Vietnam police bust $130 million online gambling operation

By Duc Hung   September 24, 2019 | 08:02 pm GMT+7
Vietnam police bust $130 million online gambling operation
Le Canh Bao (R), the kingpin of two online gambling rings, is questioned by police in Ha Tinh Province, central Vietnam, on May 26, 2019. Photo courtesy of Ha Tinh Police.

Vietnamese police have busted a gang that was organizing a sports online gambling scheme worth VND3 trillion ($130 million).

They have also launched a criminal probe into 45 people suspected of involvement in the operation.

The activity was first unearthed by police in the central province of Ha Tinh in May. The gang was found running two online rings with a total of 1,566 accounts, Colonel Vo Trong Hai, Director of Ha Tinh Police Department, told local media on Tuesday. One third of these accounts belonged to betters, while the remaining were admin accounts.

A large-scale investigation was launched by police under the Ministry of Public Security in collaboration with police in the five localities of Ha Tinh, Khanh Hoa, Binh Dinh, Phu Yen and Ho Chi Minh City.

On May 26, the authorities arrested 11 people, including Le Canh Bao, 43, of Khanh Hoa, believed to be the kingpin of the two rings. He had assigned Pham Hai, 42, and Ho Xuan Dat, 28, to manage the accounts.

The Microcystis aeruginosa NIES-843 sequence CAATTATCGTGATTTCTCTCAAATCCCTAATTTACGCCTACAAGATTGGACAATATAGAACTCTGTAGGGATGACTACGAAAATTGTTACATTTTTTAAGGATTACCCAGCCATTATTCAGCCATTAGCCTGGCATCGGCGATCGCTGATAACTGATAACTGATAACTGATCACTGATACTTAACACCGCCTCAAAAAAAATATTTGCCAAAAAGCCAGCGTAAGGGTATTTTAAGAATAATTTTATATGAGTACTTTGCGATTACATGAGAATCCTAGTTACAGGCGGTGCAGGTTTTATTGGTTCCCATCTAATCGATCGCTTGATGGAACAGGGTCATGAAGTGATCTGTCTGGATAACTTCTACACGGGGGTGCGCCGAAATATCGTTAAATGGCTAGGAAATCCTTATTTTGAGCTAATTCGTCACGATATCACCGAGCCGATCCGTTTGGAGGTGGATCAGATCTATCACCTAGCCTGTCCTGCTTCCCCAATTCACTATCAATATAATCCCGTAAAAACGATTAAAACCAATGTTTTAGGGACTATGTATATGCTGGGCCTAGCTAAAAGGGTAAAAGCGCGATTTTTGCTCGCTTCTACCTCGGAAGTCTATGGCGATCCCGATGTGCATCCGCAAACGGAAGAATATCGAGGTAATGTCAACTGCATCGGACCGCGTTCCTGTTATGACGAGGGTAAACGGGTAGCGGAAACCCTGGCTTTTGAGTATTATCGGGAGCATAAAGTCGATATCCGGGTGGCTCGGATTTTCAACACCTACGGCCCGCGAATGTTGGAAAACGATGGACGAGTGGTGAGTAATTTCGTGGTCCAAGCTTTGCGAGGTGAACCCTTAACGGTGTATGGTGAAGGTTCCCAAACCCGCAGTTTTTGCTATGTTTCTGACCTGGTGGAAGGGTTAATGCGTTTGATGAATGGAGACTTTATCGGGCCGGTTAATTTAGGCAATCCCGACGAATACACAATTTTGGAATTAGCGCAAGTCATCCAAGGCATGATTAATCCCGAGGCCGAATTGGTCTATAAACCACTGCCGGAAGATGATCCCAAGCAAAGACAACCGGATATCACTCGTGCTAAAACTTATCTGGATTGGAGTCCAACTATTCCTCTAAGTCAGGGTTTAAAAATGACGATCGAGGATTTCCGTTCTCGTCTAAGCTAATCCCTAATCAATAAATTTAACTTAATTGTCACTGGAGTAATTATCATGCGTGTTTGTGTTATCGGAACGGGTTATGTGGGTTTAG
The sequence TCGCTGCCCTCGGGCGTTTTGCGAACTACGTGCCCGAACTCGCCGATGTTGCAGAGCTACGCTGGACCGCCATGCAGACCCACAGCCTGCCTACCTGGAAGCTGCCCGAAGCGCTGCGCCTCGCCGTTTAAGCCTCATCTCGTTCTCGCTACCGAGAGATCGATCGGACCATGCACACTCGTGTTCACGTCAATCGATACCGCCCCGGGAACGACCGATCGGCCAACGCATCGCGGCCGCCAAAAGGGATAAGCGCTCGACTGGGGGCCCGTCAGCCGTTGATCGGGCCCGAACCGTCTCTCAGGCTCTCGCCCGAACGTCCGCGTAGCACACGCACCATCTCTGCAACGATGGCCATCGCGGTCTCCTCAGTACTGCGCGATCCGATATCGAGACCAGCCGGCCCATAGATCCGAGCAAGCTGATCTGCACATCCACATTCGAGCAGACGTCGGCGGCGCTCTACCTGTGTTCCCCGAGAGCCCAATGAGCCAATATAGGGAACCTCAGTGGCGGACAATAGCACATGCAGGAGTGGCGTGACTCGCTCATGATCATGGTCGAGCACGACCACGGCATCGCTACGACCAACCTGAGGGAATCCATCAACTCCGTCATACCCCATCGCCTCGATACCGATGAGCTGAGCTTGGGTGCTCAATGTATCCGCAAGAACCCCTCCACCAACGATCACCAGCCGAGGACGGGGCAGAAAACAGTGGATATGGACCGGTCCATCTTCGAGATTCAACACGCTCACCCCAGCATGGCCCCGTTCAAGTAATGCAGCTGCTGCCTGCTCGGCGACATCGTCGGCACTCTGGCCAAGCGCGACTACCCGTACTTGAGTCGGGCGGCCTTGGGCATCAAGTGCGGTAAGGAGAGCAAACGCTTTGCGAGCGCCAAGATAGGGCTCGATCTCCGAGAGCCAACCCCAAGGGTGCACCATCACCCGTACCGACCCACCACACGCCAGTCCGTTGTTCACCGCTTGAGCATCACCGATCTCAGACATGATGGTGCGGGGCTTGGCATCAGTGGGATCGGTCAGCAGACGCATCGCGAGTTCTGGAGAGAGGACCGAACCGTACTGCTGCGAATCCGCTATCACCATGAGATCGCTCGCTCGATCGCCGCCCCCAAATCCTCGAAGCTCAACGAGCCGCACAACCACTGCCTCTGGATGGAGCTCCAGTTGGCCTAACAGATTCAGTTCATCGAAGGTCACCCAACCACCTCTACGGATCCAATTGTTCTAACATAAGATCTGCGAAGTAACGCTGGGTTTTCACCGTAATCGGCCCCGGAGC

Five days later, a criminal probe was launched into the case and more details about the ring were revealed.

The ring had been operated for seven months, from October last year to May this year, collecting an average of VND500 billion ($21.6 million) of betting money every month. At the time they were busted, the total value of these transactions were estimated at VND3 trillion ($130 million).

Of the 45 people being investigated, 29 are gambling organizers and 16 are gamblers.

Vietnam has considerably relaxed its stance on gambling as a "social evil," legalizing sports betting in 2017 and allowing, on a pilot basis, people aged over 21 with a monthly income of at least VND10 million ($432) to play in a casino on the southern Phu Quoc Island.

But all other forms of gambling remain illegal.

 
 
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